I hold it true, whate’er befall;
I feel it when I sorrow most;
’Tis better to have loved and lost
Than never to have loved at all.
Alfred Lord Tennyson
I am extremely fortunate to have both loved and been loved.
But today I write of lost love. And my first steps in a journey from it. It’s not the first time I’ve taken this journey. In theory, such familiarity should mean that this time my travel will be easier. However, I doubt it. Although past experience may mean I move through the emotional cycle more quickly. In fact, I’m already through the Denial stage.
But I jump ahead. Some who read this may now be asking what is this Denial of which I write?
Well, I liken the ending of what was once a deep and loving relationship to grief. In my mind managing the loss of the love of someone is as tangible a loss as the death of a loved one. As are the stages of emotion one experiences when a once-close relationship ‘runs out of steam’. When the warm embrace of attraction cools to indifference or even alienation.
It’s accepted that grief has five stages and what follows is how I interpret these in terms of moving forward from the ‘death’ of love;
One’s first reaction when another tells them they no longer feel love is to go into Denial. A natural tendency to say this can’t be right. This can’t be happening to me. I love you; you must love me.
At some point, Denial tends toward Anger and frustration. The ‘why me — it’s not fair’ stage. The afflicted individual spreads Blame around liberally, but usually, they accept none. Instead, they will lash out at their once-lover or the once-lover’s family and friends.
As Anger fades, one enters the Bargaining stage. Pleas are made to a once-lover on what must change in order to reignite the spark of love. And there might indeed be a change in behaviour that reignites that spark. Although that’s not what usually happens. Some people never get past this stage and evolve their Anger to hatred of the individual that has fallen out of love with them. That hatred can last years. Many years. It can stay even if the individual believes they have moved to the next stage.
And that next stage is the decline into Depression. A deep sadness that can fall to a level at which the individual, sullen and withdrawn, says to themselves, “what’s the point?”;” I’m clearly an abject failure; “why go on without the one I love?” Some then use this as emotional blackmail in an attempt to win back their lost love. More dangerously an individual can take their despair to a point where they feel life is really not worth living. Tragically, they take their lack of self-worth to the extreme and end their life.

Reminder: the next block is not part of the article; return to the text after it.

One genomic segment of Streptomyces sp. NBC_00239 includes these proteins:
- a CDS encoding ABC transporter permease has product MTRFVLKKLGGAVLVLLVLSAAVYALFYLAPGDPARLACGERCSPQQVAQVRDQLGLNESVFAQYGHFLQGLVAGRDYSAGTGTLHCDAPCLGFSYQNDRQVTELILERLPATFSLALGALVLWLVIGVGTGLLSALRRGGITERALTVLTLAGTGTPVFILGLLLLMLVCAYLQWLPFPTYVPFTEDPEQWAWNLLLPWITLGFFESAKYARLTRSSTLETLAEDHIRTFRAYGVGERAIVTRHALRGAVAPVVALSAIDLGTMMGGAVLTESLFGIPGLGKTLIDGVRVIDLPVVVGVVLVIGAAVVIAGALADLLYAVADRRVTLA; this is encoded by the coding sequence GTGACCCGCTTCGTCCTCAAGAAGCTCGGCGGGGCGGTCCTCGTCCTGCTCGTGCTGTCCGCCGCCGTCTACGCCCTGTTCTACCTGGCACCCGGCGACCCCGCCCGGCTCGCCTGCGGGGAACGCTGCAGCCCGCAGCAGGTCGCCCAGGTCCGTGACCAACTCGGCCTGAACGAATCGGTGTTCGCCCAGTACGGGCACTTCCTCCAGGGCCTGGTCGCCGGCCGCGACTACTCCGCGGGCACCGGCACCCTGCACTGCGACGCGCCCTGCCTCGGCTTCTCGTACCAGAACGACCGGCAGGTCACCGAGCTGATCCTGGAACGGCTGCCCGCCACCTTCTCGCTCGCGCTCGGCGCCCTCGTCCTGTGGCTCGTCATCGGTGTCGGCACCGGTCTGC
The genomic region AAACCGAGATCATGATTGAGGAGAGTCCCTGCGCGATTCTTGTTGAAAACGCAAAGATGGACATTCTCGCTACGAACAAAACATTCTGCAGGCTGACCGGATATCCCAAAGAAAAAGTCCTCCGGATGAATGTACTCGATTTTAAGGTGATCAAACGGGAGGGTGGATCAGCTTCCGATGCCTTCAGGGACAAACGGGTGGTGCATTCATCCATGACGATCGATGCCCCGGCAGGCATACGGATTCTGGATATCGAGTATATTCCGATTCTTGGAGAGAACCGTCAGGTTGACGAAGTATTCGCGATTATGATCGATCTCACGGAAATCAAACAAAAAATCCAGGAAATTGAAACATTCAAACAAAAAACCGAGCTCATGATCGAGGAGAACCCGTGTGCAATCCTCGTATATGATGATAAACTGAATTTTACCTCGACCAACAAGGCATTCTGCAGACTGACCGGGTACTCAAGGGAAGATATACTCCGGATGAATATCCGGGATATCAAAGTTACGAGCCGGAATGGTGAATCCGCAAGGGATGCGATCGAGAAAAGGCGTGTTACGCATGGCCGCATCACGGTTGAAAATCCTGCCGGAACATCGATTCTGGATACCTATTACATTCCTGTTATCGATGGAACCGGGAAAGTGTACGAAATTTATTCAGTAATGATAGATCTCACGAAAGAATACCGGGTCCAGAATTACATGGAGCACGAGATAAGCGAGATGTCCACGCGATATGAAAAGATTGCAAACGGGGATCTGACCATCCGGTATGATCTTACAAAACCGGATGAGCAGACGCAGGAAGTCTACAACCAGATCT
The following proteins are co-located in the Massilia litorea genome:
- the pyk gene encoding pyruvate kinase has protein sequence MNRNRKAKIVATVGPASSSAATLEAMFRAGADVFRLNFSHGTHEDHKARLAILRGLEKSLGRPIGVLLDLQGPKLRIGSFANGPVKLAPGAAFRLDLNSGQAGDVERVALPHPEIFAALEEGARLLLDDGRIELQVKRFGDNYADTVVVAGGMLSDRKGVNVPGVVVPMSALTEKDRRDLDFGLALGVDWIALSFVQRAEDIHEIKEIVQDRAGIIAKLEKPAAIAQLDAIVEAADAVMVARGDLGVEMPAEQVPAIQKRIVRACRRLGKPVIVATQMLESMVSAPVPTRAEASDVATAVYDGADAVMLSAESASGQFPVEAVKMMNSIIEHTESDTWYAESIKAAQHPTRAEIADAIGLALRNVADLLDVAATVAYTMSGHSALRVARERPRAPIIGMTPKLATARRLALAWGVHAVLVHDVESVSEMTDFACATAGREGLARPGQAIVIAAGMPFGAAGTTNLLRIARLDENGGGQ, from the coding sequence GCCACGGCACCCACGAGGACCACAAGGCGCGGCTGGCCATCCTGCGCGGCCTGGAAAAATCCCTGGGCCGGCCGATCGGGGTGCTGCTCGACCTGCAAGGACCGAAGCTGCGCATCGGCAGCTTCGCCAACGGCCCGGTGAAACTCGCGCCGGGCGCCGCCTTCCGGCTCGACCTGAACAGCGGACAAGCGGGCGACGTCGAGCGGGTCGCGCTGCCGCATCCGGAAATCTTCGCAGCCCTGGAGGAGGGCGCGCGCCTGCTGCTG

Eventually, however, one hopes to move their emotions on and reach the final stage. Acceptance. They realise that things will be okay and that they do have self-worth. That should they wish to seek it, they can find love and affection again. That they can find a new way forward. Sometimes an individual can achieve this alone. Most times however it’s with the support and indeed love of family and friends.
Some can move through these five stages quickly. Some can get bogged down. For example, at the end of my second marriage, I got a bit stuck in Denial and then later into Depression.
This time around, who knows. As I wrote earlier, I’m past Denial and don’t think I will lapse into Anger. My wife and I have discussed the options of how we might move on. Although we both must let our emotions play out, for now, it feels like I won’t become entrenched. There could be a time when I may dip into Depression, but for the moment, I have no sense of that.
Early days though, and while I don’t intend to bleed all over future Reflections, no doubt I will share my feelings as things progress.
That’s the way it should be as I move forward. If nothing else, I’ve learnt you have to share as you move through the stages. And move forward I must.